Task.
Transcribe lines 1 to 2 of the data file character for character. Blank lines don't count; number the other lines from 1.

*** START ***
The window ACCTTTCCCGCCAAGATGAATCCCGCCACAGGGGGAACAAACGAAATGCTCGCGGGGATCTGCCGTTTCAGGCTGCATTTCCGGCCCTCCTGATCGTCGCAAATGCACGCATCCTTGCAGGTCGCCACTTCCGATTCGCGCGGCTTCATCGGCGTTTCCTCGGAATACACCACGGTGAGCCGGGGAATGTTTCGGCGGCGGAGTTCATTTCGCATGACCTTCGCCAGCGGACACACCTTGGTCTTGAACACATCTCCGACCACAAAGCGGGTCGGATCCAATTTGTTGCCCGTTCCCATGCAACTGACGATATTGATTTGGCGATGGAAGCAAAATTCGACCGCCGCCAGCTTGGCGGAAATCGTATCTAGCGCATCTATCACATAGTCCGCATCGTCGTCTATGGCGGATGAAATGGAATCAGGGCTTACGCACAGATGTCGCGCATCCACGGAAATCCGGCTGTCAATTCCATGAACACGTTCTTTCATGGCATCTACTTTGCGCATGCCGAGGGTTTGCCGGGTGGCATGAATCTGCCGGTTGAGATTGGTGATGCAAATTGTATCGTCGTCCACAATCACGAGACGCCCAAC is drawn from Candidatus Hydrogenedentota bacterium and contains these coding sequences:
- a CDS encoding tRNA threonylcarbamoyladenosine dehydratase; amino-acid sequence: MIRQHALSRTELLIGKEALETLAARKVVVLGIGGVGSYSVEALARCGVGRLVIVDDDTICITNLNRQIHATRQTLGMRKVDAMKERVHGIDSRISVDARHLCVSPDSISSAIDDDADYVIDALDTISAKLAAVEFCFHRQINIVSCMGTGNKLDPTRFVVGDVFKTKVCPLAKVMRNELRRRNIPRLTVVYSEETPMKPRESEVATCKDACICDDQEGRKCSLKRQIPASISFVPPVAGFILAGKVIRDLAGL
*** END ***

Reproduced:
The window ACCTTTCCCGCCAAGATGAATCCCGCCACAGGGGGAACAAACGAAATGCTCGCGGGGATCTGCCGTTTCAGGCTGCATTTCCGGCCCTCCTGATCGTCGCAAATGCACGCATCCTTGCAGGTCGCCACTTCCGATTCGCGCGGCTTCATCGGCGTTTCCTCGGAATACACCACGGTGAGCCGGGGAATGTTTCGGCGGCGGAGTTCATTTCGCATGACCTTCGCCAGCGGACACACCTTGGTCTTGAACACATCTCCGACCACAAAGCGGGTCGGATCCAATTTGTTGCCCGTTCCCATGCAACTGACGATATTGATTTGGCGATGGAAGCAAAATTCGACCGCCGCCAGCTTGGCGGAAATCGTATCTAGCGCATCTATCACATAGTCCGCATCGTCGTCTATGGCGGATGAAATGGAATCAGGGCTTACGCACAGATGTCGCGCATCCACGGAAATCCGGCTGTCAATTCCATGAACACGTTCTTTCATGGCATCTACTTTGCGCATGCCGAGGGTTTGCCGGGTGGCATGAATCTGCCGGTTGAGATTGGTGATGCAAATTGTATCGTCGTCCACAATCACGAGACGCCCAAC is drawn from Candidatus Hydrogenedentota bacterium and contains these coding sequences:
- a CDS encoding tRNA threonylcarbamoyladenosine dehydratase; amino-acid sequence: MIRQHALSRTELLIGKEALETLAARKVVVLGIGGVGSYSVEALARCGVGRLVIVDDDTICITNLNRQIHATRQTLGMRKVDAMKERVHGIDSRISVDARHLCVSPDSISSAIDDDADYVIDALDTISAKLAAVEFCFHRQINIVSCMGTGNKLDPTRFVVGDVFKTKVCPLAKVMRNELRRRNIPRLTVVYSEETPMKPRESEVATCKDACICDDQEGRKCSLKRQIPASISFVPPVAGFILAGKVIRDLAGL